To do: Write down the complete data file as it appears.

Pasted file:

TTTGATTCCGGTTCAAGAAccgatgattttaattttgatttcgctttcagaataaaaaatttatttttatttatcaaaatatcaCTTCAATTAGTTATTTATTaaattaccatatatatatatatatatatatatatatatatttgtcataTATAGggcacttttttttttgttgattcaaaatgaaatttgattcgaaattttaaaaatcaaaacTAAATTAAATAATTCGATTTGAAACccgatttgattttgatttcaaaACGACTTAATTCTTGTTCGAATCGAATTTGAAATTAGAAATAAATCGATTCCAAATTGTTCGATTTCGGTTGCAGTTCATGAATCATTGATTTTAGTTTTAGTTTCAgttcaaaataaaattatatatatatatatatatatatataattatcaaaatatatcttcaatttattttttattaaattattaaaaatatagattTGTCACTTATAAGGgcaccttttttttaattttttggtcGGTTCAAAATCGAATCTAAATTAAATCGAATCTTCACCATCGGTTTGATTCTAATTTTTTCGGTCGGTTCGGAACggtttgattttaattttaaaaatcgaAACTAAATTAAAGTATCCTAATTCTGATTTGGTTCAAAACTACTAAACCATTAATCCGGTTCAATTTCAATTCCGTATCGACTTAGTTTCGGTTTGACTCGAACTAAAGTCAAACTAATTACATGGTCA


TTTGATTCCGGTTCAAGAAccgatgattttaattttgatttcgctttcagaataaaaaatttatttttatttatcaaaatatcaCTTCAATTAGTTATTTATTaaattaccatatatatatatatatatatatatatatatatttgtcataTATAGggcacttttttttttgttgattcaaaatgaaatttgattcgaaattttaaaaatcaaaacTAAATTAAATAATTCGATTTGAAACccgatttgattttgatttcaaaACGACTTAATTCTTGTTCGAATCGAATTTGAAATTAGAAATAAATCGATTCCAAATTGTTCGATTTCGGTTGCAGTTCATGAATCATTGATTTTAGTTTTAGTTTCAgttcaaaataaaattatatatatatatatatatatatataattatcaaaatatatcttcaatttattttttattaaattattaaaaatatagattTGTCACTTATAAGGgcaccttttttttaattttttggtcGGTTCAAAATCGAATCTAAATTAAATCGAATCTTCACCATCGGTTTGATTCTAATTTTTTCGGTCGGTTCGGAACggtttgattttaattttaaaaatcgaAACTAAATTAAAGTATCCTAATTCTGATTTGGTTCAAAACTACTAAACCATTAATCCGGTTCAATTTCAATTCCGTATCGACTTAGTTTCGGTTTGACTCGAACTAAAGTCAAACTAATTACATGGTCA